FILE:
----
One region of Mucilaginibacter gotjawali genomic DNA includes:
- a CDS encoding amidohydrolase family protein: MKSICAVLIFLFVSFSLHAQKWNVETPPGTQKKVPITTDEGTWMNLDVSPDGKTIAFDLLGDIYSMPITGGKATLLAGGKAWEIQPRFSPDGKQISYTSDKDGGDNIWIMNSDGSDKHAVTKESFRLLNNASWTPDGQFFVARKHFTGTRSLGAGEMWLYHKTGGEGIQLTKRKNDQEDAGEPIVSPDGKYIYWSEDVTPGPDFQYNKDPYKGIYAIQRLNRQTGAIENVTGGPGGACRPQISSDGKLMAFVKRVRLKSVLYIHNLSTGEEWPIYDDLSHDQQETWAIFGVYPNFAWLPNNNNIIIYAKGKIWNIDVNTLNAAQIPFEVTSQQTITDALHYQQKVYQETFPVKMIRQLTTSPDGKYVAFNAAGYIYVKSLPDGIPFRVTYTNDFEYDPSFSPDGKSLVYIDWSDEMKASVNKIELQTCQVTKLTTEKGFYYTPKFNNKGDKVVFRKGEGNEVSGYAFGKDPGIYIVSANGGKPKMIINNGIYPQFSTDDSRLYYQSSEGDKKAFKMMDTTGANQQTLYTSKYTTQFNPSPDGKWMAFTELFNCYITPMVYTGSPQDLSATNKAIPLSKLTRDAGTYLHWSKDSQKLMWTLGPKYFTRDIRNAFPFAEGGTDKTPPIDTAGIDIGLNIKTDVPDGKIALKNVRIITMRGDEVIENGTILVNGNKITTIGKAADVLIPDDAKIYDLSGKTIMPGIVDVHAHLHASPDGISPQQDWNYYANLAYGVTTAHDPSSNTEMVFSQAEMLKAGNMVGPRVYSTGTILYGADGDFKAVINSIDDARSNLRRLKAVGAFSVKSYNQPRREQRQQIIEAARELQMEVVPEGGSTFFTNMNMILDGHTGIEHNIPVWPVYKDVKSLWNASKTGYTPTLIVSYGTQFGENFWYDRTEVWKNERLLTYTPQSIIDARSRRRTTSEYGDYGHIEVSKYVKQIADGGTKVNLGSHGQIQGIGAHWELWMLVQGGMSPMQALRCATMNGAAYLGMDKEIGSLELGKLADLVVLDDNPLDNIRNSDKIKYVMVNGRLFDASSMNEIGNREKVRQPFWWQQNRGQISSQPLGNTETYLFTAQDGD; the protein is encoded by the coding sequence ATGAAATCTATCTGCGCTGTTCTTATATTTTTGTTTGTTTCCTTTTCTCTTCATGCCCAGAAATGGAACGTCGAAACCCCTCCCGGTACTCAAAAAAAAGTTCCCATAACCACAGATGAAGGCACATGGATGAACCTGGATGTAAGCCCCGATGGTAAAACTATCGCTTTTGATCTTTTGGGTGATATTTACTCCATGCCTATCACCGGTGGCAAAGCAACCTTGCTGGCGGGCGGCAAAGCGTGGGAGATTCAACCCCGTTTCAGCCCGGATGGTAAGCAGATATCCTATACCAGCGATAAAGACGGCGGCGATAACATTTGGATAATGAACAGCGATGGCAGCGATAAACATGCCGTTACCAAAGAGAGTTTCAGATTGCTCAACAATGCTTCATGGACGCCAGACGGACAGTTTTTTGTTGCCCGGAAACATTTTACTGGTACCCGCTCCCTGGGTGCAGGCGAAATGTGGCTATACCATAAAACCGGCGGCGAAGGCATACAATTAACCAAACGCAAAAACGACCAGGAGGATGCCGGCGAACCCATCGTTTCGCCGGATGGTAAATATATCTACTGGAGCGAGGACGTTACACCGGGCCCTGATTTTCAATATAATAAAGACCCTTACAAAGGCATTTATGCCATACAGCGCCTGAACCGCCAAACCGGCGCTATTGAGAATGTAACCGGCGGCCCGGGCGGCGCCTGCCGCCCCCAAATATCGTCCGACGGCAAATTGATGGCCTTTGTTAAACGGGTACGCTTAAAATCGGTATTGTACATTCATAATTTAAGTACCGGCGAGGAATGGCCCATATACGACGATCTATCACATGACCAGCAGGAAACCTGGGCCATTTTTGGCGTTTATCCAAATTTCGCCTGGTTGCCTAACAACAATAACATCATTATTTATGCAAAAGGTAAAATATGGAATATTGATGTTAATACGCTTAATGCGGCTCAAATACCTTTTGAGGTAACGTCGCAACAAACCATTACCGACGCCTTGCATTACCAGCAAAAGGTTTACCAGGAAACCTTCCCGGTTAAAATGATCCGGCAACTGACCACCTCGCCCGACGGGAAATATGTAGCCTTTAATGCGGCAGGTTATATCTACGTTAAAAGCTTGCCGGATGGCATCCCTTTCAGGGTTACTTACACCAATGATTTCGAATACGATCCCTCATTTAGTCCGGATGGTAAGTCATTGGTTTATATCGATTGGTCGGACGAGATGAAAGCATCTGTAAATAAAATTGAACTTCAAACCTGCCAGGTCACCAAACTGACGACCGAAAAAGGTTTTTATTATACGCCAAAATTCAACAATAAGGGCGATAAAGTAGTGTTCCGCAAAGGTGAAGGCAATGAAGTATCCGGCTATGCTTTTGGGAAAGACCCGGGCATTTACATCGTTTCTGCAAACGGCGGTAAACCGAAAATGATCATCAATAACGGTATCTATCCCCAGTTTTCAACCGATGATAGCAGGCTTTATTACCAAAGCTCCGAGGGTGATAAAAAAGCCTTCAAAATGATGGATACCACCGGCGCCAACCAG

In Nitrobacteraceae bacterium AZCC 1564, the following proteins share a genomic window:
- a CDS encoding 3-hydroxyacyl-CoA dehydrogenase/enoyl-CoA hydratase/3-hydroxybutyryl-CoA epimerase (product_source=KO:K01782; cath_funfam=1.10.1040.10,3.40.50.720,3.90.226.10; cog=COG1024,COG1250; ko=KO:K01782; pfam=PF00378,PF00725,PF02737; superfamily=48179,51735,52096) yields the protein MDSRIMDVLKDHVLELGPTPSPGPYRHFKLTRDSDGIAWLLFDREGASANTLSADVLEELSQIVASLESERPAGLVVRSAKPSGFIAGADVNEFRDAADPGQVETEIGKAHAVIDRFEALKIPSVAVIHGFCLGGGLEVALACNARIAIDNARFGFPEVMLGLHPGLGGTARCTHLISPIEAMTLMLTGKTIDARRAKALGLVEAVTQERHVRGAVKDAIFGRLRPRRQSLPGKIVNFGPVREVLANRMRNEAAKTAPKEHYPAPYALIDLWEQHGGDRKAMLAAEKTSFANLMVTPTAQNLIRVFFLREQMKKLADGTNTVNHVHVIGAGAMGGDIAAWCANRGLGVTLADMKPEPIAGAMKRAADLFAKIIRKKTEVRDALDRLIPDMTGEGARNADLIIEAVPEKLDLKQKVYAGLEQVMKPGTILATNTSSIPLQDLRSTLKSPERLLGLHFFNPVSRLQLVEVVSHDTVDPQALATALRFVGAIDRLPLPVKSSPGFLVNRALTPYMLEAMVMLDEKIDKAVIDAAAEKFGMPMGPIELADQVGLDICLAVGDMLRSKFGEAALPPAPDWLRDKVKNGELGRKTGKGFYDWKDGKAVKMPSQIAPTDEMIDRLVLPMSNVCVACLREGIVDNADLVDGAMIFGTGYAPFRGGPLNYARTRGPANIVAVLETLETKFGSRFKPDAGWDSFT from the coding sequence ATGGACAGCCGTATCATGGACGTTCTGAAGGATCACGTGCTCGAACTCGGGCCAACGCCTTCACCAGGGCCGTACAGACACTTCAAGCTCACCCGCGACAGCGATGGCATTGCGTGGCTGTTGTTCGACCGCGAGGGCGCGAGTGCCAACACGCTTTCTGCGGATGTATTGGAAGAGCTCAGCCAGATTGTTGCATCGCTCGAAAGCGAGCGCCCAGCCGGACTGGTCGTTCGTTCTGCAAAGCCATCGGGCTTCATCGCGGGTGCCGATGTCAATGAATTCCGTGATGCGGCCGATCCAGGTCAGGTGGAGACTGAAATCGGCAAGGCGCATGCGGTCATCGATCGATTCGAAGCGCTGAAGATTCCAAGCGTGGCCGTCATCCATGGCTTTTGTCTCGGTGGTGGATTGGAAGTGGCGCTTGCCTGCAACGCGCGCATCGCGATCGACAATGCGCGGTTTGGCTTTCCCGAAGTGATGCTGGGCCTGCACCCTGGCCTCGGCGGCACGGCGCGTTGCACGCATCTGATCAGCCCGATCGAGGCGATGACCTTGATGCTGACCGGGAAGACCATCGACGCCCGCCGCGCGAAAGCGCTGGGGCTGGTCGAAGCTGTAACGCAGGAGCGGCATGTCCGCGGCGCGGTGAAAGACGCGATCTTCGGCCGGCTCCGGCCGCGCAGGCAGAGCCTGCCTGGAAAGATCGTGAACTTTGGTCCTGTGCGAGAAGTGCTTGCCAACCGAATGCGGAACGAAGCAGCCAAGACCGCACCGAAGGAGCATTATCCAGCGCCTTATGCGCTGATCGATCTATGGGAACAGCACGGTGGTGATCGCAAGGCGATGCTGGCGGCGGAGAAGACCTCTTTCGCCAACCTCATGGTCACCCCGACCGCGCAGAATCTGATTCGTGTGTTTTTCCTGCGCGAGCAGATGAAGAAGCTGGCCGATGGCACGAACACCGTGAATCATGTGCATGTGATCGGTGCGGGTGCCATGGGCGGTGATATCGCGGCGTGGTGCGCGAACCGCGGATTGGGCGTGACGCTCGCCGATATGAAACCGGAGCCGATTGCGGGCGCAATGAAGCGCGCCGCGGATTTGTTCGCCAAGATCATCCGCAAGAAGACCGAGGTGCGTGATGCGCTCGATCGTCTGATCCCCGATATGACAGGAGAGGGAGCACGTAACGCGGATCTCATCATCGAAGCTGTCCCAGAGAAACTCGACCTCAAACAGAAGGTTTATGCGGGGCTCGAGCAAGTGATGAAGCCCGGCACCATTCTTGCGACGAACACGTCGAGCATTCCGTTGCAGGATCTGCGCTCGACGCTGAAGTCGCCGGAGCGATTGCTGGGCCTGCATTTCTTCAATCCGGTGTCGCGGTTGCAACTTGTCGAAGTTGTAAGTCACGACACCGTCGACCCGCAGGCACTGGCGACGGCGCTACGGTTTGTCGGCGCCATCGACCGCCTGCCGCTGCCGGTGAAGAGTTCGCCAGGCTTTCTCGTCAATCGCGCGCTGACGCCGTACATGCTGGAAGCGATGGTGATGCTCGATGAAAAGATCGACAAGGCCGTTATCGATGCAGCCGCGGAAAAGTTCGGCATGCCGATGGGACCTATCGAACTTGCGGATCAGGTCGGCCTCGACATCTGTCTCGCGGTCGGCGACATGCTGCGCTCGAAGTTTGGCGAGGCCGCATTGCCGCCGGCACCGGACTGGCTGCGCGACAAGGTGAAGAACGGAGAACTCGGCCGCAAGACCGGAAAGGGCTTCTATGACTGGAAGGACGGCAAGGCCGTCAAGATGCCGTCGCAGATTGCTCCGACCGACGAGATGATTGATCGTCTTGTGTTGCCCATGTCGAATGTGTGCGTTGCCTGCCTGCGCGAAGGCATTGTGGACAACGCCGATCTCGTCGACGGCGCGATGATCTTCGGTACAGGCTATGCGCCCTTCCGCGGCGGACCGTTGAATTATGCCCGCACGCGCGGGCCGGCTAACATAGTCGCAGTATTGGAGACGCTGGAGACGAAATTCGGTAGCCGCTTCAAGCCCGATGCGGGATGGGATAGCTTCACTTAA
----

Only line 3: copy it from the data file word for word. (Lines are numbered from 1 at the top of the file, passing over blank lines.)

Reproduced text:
In Nitrobacteraceae bacterium AZCC 1564, the following proteins share a genomic window: